• ‘The force of one near miss blows him across the bridge, bouncing him off the side of a parked car where he smashes the window and then rolls on to the ground.’
    • ‘In 1921 he was allowed to bomb US navy surplus or captured German warships and proved conclusively that even a near miss could sink them.’
    • ‘With a nuclear ballistic missile against a drone, a near miss was counted as a hit.’
    • ‘With a little practice, you find hits come much more frequently, and even near misses are exciting as there are no five-shot or six-shot groups to be measured.’
    • ‘The bullet was a near miss, but it still was a miss.’
    • ‘He had then made a hasty and embarrassing retreat back into the thickets but had still had a near miss with a bullet that was fired after him, obviously to try and bring him down.’
    • ‘The air alive with cracking sounds of near miss shots.’
    • ‘Bloody scratch marks covered her body from near misses of the beast's great claws.’
    • ‘Though the ‘Van Galen’ did not receive a direct hit, many near misses had done much damage to the ship and she limped into Merwedeharbour incapable of continuing the fight.’
    • ‘Jeff was out, Ata's armor was scarred in places, and Sentoi's carapace was pockmarked with streaks of black - near misses and glancing hits.’
    1. 2.1 Something almost achieved.
      ‘a victory in Houston and a near miss in the semifinals of the French Open’
      • ‘After scrambling to a two-wicket victory over Bickershaw, the Longley Lane side look set to win their first Manchester Association title, after so many near misses in recent seasons.’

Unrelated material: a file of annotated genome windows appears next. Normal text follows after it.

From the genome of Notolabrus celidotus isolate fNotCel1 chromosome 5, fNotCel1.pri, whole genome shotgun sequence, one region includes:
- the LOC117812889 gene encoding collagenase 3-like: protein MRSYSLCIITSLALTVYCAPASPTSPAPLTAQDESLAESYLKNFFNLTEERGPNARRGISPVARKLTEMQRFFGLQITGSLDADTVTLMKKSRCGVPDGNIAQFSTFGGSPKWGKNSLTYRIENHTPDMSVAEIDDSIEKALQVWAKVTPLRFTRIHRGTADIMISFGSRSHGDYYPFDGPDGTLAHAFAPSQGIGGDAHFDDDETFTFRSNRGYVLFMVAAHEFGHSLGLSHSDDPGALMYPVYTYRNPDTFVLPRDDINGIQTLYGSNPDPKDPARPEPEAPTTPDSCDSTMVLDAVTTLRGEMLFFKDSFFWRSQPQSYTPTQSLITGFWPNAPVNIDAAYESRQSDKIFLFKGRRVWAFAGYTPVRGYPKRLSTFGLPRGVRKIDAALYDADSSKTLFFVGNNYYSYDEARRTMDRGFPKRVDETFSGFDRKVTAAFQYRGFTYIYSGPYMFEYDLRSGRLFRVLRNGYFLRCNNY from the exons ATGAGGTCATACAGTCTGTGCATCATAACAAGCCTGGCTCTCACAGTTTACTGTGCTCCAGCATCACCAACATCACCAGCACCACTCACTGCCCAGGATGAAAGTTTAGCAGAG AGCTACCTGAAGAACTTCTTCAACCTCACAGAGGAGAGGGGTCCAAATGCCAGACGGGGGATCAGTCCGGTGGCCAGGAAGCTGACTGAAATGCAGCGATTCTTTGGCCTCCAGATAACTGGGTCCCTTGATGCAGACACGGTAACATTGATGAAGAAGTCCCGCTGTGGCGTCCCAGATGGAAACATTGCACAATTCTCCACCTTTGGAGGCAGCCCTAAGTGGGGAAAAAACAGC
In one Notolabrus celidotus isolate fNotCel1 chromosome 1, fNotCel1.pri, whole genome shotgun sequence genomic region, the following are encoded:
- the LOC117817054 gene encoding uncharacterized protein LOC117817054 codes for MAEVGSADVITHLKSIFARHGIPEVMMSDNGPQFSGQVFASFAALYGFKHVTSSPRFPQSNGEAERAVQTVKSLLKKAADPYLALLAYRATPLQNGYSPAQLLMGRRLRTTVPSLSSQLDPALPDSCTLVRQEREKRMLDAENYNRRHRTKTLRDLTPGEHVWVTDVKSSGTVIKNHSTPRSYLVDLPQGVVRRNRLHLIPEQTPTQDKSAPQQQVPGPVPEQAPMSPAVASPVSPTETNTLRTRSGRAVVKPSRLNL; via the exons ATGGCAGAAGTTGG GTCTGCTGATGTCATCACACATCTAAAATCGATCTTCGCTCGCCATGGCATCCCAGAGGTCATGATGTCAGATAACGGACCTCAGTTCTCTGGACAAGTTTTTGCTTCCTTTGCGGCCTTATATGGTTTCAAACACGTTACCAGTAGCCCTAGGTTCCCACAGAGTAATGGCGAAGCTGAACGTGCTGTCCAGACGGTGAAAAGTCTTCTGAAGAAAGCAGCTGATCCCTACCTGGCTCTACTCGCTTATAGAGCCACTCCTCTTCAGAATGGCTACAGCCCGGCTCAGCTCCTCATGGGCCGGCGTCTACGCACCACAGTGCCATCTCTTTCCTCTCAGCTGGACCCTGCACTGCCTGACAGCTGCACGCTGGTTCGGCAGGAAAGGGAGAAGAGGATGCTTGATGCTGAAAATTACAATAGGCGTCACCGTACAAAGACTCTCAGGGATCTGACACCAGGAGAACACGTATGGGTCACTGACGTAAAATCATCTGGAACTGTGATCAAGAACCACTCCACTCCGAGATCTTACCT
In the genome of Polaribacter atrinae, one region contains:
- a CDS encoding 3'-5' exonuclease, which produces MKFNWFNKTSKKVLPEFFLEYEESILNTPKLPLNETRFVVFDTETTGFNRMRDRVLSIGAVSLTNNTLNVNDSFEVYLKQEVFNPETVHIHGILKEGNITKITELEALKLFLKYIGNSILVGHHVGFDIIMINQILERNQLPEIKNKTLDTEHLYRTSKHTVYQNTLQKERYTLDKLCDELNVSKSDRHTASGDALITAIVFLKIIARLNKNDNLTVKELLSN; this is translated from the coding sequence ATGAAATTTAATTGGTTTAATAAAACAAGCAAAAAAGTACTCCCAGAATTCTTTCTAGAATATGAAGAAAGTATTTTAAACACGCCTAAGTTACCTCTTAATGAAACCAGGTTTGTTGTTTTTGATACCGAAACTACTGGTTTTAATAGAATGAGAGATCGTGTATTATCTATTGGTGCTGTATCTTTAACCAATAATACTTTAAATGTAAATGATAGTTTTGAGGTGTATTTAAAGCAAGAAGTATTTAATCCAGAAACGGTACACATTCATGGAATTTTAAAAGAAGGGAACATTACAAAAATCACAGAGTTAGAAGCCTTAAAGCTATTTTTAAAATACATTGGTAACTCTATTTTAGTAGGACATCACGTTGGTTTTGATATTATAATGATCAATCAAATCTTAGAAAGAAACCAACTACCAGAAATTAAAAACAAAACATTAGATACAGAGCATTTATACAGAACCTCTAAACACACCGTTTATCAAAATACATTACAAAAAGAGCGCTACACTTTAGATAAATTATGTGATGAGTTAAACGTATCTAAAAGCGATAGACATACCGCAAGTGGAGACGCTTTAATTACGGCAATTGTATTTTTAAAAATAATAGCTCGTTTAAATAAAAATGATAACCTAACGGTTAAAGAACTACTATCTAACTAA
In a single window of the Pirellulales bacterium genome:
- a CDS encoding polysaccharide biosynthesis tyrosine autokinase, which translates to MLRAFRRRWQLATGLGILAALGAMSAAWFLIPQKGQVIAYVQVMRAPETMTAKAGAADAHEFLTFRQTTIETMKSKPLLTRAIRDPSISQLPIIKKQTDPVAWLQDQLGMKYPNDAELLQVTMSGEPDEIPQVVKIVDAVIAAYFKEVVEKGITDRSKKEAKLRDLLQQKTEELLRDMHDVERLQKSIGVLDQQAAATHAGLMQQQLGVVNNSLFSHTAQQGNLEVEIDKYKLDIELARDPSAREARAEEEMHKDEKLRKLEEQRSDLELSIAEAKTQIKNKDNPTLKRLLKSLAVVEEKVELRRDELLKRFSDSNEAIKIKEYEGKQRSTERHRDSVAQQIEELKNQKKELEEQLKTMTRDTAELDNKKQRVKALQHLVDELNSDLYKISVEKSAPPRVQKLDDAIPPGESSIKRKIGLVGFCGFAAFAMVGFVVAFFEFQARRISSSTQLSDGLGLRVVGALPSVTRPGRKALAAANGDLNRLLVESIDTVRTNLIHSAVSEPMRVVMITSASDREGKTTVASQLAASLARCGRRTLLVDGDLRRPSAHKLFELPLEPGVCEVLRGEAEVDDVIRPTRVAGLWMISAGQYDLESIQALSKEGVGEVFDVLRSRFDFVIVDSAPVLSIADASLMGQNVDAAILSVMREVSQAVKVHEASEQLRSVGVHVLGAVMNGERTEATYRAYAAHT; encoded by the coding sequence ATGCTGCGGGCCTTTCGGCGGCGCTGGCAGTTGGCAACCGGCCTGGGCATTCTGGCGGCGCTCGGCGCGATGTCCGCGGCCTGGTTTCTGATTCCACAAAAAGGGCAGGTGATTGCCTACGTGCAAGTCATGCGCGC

• ‘After several near misses in recent years, Sheffield United have made a flying start to this season's bid to make the Premiership promised land.’
      • ‘They mounted constant pressure and had a number of near misses before Costello's header finally broke the deadlock to the relief of the Cloonfad supporters and all associated with the team.’
      • ‘After a horrific string of near misses, their final match saw them beat Selkirk 17-15 at Beveridge Park.’
      • ‘The most notable of the near misses was, of course, the European Cup semi-final defeat by AS Monaco last season.’
      • ‘It was a match of highs and lows as near misses from both teams resulted in the crowd ‘oohing’ and ‘sighing’ continuously.’
      • ‘There are always going to be misses, near misses, and successes.’
      • ‘Twenty-five scores and plenty of near misses in a twenty minute game made for great excitement and entertainment.’
      • ‘There were plenty of great shots and near misses and everyone who took part on the day went home with a prize.’
      • ‘Portugal are determined to banish the memories of two World Cup qualification near misses by securing their place for the finals this time around.’
      • ‘But when they've flirted with glory in the big tournaments, they've suffered near miss after near miss, losing agonizingly close matches to the eventual champions or finalists.’
      • ‘Remarkably, in the space of just two weeks, Mayo football has regained respectability after a sequence of failures, disappointments and near misses.’
      • ‘But the release version is a beautiful, interesting, well-acted near miss.’

Pronunciation:

near miss

/ˈˌni(ə)r ˈmis/